Published in Culture Clash — a weekly column in The Tribune — on November 9, 2017
The Future of Democracy Conference is back for its second year, organized by University of The Bahamas’ Schools of English and Social Sciences with Dr. Ian Strachan at the helm. The two-day conference — packed with panels, roundtable discussions, and workshops — is bringing a diverse group of people together to go beyond conversation, focusing on solution-building. Educators, activists, students, and community workers will pool knowledge, experience, and ideas around interesting and immediately relevant themes like “Democracy and Governance in the 21st Century Bahamas” and “Power, Progress, and the People”.
Conference organizers are pleased to welcome Ret. Justice Zainool Hosein, Chairman of the Integrity Commission of Trinidad and Tobago to deliver the keynote. The Commission is an independent body comprising five members appointed by the President and its mission is to provide excellent customer service and public education, ensure compliance with the Integrity in Public Life Act, and detect corrupt practices and dishonest conduct. Hosein will speak to the role and function of the Integrity Commission, and his presentation will be followed by a Q&A session.
Dr. Strachan said, “The Future of Democracy Conference is intended to help mobilize citizens and build their capacity to participate as change agents and builders in our society. A key part of the solution to so many of our governance issues is citizen leaders emerging across race, class and party lines and helping to introduce the new models we need. This conference is dedicated to creating the spaces where we start that work.”
The public is invited to participate in two of six workshops on Saturday afternoon, after two engaging roundtable discussions on drafting legislation and creating change, respectively. The 90-minute workshop options are listed below and linked to Facebook events with more information.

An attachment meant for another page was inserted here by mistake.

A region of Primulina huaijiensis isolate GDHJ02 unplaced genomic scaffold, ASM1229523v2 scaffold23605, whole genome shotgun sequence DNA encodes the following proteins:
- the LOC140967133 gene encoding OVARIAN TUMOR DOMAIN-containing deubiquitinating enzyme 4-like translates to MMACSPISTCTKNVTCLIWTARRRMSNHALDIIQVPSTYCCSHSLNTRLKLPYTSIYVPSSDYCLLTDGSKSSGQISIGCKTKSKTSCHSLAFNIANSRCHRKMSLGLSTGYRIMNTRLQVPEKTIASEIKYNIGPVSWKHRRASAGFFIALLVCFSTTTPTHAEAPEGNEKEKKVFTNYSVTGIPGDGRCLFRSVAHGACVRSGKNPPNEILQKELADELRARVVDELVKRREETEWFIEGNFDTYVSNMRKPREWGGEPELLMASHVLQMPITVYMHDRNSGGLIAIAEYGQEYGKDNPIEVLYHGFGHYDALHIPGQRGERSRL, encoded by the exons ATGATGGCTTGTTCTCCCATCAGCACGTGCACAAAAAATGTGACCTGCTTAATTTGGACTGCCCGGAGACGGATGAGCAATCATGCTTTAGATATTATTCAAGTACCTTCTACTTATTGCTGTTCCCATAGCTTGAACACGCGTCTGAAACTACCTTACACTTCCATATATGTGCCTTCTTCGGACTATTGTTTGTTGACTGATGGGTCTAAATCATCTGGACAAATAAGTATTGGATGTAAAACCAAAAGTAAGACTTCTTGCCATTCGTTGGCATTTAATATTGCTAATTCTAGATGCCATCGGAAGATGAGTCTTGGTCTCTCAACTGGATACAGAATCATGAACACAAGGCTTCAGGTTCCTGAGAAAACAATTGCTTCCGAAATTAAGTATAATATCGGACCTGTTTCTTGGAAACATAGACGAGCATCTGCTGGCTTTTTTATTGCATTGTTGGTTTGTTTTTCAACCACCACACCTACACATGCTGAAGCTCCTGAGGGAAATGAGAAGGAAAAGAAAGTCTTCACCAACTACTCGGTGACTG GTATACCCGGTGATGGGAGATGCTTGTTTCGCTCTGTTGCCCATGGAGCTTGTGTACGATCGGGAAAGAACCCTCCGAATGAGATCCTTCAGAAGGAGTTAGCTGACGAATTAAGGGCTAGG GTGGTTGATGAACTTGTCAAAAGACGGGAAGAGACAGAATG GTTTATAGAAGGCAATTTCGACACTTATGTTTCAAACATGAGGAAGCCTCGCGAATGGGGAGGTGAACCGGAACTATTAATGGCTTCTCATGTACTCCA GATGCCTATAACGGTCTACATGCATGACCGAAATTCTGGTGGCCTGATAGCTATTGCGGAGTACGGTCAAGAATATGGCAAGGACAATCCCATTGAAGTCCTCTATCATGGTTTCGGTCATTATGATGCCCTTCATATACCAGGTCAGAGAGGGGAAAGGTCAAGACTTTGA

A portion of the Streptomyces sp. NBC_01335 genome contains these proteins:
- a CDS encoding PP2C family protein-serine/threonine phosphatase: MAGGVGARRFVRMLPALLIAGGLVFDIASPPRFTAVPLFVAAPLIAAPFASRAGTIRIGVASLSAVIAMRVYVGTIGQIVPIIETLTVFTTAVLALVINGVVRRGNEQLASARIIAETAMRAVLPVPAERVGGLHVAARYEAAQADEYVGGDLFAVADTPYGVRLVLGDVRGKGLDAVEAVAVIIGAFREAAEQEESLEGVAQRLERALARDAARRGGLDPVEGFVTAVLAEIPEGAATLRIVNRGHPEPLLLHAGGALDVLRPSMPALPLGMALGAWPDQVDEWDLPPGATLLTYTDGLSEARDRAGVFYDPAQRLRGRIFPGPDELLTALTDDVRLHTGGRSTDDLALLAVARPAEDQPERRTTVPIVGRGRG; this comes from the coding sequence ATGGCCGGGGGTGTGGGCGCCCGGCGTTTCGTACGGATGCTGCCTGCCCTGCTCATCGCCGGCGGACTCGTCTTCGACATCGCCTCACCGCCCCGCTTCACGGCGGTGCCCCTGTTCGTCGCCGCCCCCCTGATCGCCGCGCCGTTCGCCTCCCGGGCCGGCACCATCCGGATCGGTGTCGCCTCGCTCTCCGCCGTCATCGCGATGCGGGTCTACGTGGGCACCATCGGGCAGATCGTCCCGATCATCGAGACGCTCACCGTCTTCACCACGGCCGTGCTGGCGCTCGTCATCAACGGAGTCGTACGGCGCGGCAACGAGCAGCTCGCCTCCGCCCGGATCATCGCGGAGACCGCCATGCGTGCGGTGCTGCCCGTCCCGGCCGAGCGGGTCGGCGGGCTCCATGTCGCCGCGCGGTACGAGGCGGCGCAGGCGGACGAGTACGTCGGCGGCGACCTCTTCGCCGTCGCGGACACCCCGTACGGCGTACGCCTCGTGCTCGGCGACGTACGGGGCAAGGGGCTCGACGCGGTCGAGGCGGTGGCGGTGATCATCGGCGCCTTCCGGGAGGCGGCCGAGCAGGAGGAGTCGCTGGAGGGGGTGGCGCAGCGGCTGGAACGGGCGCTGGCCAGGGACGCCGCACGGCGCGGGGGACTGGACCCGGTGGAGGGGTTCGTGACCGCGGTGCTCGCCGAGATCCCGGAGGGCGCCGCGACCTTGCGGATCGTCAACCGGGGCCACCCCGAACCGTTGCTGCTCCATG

The Citizenship panel — part of Equality Bahamas’ Women’s Wednesdays series — focused on the rights and responsibilities of the citizen, active citizenship, and moving forward one year after the gender equality referendum of 2016.
Knijah Knowles, Judicial Research Counsel at the Court of Appeal
Shawn-Gabrielle Gomez, UB Graduate
Dr. Niambi Hall-Campbell, Community Psychologist
Ava Turnquest, Chief Reporter at The Tribune
For more information on the Women’s Wednesdays event series, like Equality Bahamas on Facebook.
Published in Culture Clash — a biweekly column in The Tribune — on June 14, 2017
Published in Culture Clash — a biweekly column in The Tribune — on May 17, 2017
Published in Culture Clash — a biweekly column in The Tribune — on April 5, 2017
- Political system
- Active participation
- Human rights protection
- Rule of Law
Published at LadyClever.com on January 27, 2017
On the heels of the U.S. Presidential Election, The Bahamas is preparing for its general election expected to be held n May 2017. The Bahamas has successfully maintained a voter turnout of over 90% for general elections— one of the highest in the world. A November 2016 report, however, showed that approximately 57,000 people had registered to vote compared to 134,000 at the same point in 2011, ahead of the 2012 general election. Since then, there has been a significant increase in politicians and civic society, through social media posts, radio talk shows, and daily newspapers, urging Bahamians to register to vote. Given this, it was shocking to learn that Bahamian women were being turned away by Parliamentary Registration Department staff, denied the right to register to vote, by reason of dress.
No Cleavage Allowed
On December 30, 2016, The Tribune’s cover story featured a woman who had been turned away from voter registration three times. Deputy Chief Reporter Krishna Virgil asked Parliamentary Commission Sherlyn Hall about voter registration policy, as the Parliamentary Elections Act does not mention a dress code.